When subsurface water gets into contact with volcanic heat, different kinds of hydrothermal features may be formed. The most spectacular ones are geysers. As in case of lava lakes in active volcanoes, the fascination of volcanic springs can partly be traced back to the understanding that they are a kind of umbilical cord which connects us to the planets hot core, and moreover possibly also to the origin of life on earth. Geyser eruptions, furthermore, are primeval occurences taking place since the Earth's crust had cooled enough to host pools of liquid water in the Archean eon, 4,000 to 2,500 million years ago. So they may have been much more frequent in the distant past and remind us of geological eras long gone.
The ancient Greek philosopher Aristoteles would have described a geyser as "a synthesis of all four elements, water, earth, fire, and air". But it's unlikely that Aristoteles knew geysers, and even if he did, we better look for a more recent explanation.
Geyser activity has some in common with the railroad. Such as a train periodically transports passengers to a destination station, the water of a geyser transports heat from underground to surface at more or less regular intervals. Both, train or geyser, may or may not be on schedule. Transport by a geyser, in other words the eruption, starts if the collected amount of heat exceeds a trigger point. Now the steam pressure in the deep, hot zone is high enough to create steam bubbles, which need more space than liquid water and therefore push some water out of the geyser's orifice. The drop in hydrostatic pressure by discharging water causes more superheated water (i.e. liquid water above boiling temperature) to vaporize instantly, which in its turn jets out more water and so on. It's a very quick chain reaction, the lesser remaining water, the lower the pressure, the lower the boiling temperature, the more steam is generated and the more water is ejected. The eruption will continue until no more superheated water is left. Thus, a heat driven geyser works like an antiquated steam engine, whereby the water column corresponds to the piston.
T. Scott Bryan (The Geysers of Yellowstone, 1995) defines a geyser as a spring, "characterized by intermittent discharge of water ejected turbulently and accompanied by a vapor phase (steam)." This definition holds for heat driven geysers, but can easily be transferred to cold-water geysers such as Geysir von Andernach, where the release of other gases than steam, mainly carbon dioxide, is the driving force. Both gases, steam and carbon dioxide, behave in exactly the same manner because just like steam bubbles also the formation of carbon dioxide gas bubbles increases with decreasing water pressure. It is the same effect that applies when opening a bottle of champagne.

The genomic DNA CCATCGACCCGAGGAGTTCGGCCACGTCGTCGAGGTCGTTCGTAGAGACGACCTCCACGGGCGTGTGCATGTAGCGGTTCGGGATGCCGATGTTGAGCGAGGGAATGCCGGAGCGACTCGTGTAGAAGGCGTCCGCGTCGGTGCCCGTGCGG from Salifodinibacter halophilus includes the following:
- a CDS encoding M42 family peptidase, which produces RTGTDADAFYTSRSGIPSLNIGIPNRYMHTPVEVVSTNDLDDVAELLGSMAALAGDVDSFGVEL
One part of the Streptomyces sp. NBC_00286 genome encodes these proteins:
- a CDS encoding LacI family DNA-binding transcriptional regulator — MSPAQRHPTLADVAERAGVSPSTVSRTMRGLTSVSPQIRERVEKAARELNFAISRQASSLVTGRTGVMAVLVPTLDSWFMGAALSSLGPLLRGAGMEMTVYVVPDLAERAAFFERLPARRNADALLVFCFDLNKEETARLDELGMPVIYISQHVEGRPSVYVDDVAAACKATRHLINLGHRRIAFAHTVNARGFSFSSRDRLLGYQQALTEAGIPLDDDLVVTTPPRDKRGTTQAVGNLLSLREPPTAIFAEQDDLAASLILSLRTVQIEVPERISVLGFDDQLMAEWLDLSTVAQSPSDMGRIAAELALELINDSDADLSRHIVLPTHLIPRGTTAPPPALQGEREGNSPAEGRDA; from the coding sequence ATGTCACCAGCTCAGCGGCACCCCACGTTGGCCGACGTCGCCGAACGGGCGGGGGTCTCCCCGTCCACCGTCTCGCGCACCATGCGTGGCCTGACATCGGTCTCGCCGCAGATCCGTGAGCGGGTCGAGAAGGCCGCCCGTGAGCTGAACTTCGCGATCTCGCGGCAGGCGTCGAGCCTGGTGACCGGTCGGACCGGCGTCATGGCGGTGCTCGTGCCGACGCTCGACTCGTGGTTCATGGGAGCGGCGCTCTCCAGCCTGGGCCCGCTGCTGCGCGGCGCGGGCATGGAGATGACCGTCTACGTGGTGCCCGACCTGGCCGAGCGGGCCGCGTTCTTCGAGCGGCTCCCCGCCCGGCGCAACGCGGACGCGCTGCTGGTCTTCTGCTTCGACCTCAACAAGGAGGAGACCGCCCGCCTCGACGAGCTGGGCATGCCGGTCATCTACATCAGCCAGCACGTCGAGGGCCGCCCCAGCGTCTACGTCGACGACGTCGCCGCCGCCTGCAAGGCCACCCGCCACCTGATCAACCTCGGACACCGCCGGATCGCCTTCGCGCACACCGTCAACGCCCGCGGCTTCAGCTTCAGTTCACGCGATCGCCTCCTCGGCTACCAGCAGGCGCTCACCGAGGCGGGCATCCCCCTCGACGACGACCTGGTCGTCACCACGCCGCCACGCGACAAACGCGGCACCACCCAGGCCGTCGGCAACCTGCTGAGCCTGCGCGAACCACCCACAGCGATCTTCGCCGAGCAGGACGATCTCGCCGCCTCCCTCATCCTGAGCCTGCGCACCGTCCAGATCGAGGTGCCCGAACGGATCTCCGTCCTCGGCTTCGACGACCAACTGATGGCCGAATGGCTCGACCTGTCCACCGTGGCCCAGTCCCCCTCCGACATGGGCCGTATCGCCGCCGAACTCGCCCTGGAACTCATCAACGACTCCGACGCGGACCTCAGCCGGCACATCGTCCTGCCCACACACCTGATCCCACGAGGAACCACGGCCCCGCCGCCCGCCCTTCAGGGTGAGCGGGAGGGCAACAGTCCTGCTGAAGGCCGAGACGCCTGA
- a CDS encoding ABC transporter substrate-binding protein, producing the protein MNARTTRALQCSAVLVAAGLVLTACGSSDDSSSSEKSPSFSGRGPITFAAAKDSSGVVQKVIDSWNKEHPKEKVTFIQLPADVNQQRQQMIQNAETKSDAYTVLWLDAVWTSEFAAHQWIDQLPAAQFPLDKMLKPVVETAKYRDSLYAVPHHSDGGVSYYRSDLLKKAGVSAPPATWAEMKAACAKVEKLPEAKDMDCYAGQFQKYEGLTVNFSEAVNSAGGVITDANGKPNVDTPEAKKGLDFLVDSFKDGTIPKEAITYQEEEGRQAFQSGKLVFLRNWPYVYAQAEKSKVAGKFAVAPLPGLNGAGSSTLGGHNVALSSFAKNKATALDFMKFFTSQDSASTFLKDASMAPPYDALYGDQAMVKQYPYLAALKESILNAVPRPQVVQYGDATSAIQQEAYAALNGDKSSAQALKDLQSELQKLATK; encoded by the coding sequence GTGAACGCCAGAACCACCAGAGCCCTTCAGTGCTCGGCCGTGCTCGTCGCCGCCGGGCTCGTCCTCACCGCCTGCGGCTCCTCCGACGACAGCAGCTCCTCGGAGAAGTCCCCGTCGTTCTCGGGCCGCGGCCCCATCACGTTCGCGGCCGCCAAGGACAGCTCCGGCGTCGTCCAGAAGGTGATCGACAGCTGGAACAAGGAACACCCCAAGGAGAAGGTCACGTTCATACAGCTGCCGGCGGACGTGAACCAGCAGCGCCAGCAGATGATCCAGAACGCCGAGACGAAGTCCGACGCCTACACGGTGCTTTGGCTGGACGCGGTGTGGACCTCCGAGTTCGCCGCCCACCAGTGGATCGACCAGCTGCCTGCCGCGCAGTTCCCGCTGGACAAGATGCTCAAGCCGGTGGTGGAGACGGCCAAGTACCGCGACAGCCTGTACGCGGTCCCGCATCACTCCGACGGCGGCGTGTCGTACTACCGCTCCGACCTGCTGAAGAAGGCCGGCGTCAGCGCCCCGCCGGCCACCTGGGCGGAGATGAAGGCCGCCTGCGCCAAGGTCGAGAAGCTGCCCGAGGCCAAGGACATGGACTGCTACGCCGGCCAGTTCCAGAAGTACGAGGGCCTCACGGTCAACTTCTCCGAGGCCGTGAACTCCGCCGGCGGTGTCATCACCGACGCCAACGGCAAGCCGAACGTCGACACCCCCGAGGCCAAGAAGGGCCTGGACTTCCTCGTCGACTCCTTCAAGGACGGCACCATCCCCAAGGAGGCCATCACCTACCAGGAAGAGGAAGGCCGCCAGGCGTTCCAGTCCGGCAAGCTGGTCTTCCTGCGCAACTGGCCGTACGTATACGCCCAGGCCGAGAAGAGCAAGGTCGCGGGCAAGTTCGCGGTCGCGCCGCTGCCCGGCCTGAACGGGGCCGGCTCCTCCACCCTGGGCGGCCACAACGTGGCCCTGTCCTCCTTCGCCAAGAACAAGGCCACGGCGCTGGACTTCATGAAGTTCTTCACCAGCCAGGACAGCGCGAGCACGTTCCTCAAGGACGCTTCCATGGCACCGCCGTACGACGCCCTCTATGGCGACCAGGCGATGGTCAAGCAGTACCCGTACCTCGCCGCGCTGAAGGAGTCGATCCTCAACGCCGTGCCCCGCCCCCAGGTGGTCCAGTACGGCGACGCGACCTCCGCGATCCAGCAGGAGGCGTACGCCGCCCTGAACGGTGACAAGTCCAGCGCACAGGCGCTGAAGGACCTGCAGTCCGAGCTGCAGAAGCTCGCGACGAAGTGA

The subterranean plumbing system represents the heart of a geyser. Ongoing reseach indicates that plumbing systems may feature different complexity, from mostly vertical, nearly unbranched conduits via conduits with bubble trap cavities alongside through to highly contorted, branched conduits with a lot of further sub-structures like fractures, fissures, constrictions, or porous spaces. Contorted piping systems may also have a large lateral extension. The one thing all plumbing systems have in common is a constricting vent near ground surface. Quite often different vents are interconnected by the same plumbing system, or different plumbing systems are interconnected and so geyser eruptions show dependencies between each other. Concerning Yellowstone, academic publications even suggest that all plumbing systems as well as all other thermal springs may be fed by a single giant aquifer in the deep. If this is true, and there really is evidence that it is, any interference with the system by geothermal drilling (even outside the park boundaries) could have desastrous consequences to Yellowstone's geysers.
A geyser eruption is predominantly characterized by height, discharge rate, duration, and interval, where interval stands for the time span between the starts of two subsequent eruptions. Generally speaking, the more isolated a geyser is, the more regular are its intervals. A good example of this is Old Faithful Geyser, even better examples are Riverside Geyser or Lone Star Geyser, all located in Yellowstone. On the other hand, interconnections between plumbing systems allow activity to shift and lead to more or less variable intervals. If a geyser suspends its eruptions for an unusually long period of time, which may be days or years depending on its former interval, it is called dormant. Whereas a geyser must be regarded as extinct if its plumbing system is irreversibly damaged, or has become sealed by geyserite deposits, or if the subterranean hot water supply has ceased. In other cases geysers were buried by a landslide. But in nature much is possible, so even geysers believed to be extinct may get a second life.
Geysers are divided into two groups: Cone-type geysers and fountain-type geysers.
Cone type geysers eject water through a narrow vent with little or no surface pool. Often, but not always, the opening is embedded in a cone-type sinter structure. The eruption is characterized by steady water jets, which may be of impressive height.
Extremely elongated geyser cones have probably been formed on the bottom of lakes or seas.